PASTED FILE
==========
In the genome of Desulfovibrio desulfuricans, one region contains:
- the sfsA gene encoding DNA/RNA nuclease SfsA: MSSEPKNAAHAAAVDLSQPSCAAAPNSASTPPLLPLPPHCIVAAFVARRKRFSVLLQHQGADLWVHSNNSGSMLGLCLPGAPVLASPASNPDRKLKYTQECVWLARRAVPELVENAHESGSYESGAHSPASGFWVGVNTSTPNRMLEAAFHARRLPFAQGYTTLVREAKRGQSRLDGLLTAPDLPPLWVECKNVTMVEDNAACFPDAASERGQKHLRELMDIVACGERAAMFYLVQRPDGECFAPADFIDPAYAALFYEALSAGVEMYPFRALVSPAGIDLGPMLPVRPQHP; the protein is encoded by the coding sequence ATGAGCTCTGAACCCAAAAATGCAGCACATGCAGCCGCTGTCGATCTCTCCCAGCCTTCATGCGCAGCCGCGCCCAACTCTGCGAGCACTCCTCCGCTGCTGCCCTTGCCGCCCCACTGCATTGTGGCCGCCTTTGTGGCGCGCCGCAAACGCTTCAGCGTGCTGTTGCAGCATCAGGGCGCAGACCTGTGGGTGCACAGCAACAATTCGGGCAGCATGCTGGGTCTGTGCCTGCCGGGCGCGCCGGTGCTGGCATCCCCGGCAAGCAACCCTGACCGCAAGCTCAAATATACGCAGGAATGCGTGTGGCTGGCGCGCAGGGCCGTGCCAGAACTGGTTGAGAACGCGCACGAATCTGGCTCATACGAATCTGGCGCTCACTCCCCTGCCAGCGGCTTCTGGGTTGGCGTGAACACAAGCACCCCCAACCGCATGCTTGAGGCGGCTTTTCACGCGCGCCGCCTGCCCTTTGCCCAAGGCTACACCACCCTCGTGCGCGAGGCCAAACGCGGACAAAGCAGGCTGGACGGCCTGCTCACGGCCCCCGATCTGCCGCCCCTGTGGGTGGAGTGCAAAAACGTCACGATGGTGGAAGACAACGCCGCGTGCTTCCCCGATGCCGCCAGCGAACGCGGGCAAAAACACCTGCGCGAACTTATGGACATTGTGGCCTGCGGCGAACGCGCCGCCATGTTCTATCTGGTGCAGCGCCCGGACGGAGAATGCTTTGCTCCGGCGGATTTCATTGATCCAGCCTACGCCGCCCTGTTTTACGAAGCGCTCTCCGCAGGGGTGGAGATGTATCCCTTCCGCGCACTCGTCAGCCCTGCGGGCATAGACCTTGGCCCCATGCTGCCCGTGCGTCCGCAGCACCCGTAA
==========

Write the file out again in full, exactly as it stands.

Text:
In the genome of Desulfovibrio desulfuricans, one region contains:
- the sfsA gene encoding DNA/RNA nuclease SfsA: MSSEPKNAAHAAAVDLSQPSCAAAPNSASTPPLLPLPPHCIVAAFVARRKRFSVLLQHQGADLWVHSNNSGSMLGLCLPGAPVLASPASNPDRKLKYTQECVWLARRAVPELVENAHESGSYESGAHSPASGFWVGVNTSTPNRMLEAAFHARRLPFAQGYTTLVREAKRGQSRLDGLLTAPDLPPLWVECKNVTMVEDNAACFPDAASERGQKHLRELMDIVACGERAAMFYLVQRPDGECFAPADFIDPAYAALFYEALSAGVEMYPFRALVSPAGIDLGPMLPVRPQHP; the protein is encoded by the coding sequence ATGAGCTCTGAACCCAAAAATGCAGCACATGCAGCCGCTGTCGATCTCTCCCAGCCTTCATGCGCAGCCGCGCCCAACTCTGCGAGCACTCCTCCGCTGCTGCCCTTGCCGCCCCACTGCATTGTGGCCGCCTTTGTGGCGCGCCGCAAACGCTTCAGCGTGCTGTTGCAGCATCAGGGCGCAGACCTGTGGGTGCACAGCAACAATTCGGGCAGCATGCTGGGTCTGTGCCTGCCGGGCGCGCCGGTGCTGGCATCCCCGGCAAGCAACCCTGACCGCAAGCTCAAATATACGCAGGAATGCGTGTGGCTGGCGCGCAGGGCCGTGCCAGAACTGGTTGAGAACGCGCACGAATCTGGCTCATACGAATCTGGCGCTCACTCCCCTGCCAGCGGCTTCTGGGTTGGCGTGAACACAAGCACCCCCAACCGCATGCTTGAGGCGGCTTTTCACGCGCGCCGCCTGCCCTTTGCCCAAGGCTACACCACCCTCGTGCGCGAGGCCAAACGCGGACAAAGCAGGCTGGACGGCCTGCTCACGGCCCCCGATCTGCCGCCCCTGTGGGTGGAGTGCAAAAACGTCACGATGGTGGAAGACAACGCCGCGTGCTTCCCCGATGCCGCCAGCGAACGCGGGCAAAAACACCTGCGCGAACTTATGGACATTGTGGCCTGCGGCGAACGCGCCGCCATGTTCTATCTGGTGCAGCGCCCGGACGGAGAATGCTTTGCTCCGGCGGATTTCATTGATCCAGCCTACGCCGCCCTGTTTTACGAAGCGCTCTCCGCAGGGGTGGAGATGTATCCCTTCCGCGCACTCGTCAGCCCTGCGGGCATAGACCTTGGCCCCATGCTGCCCGTGCGTCCGCAGCACCCGTAA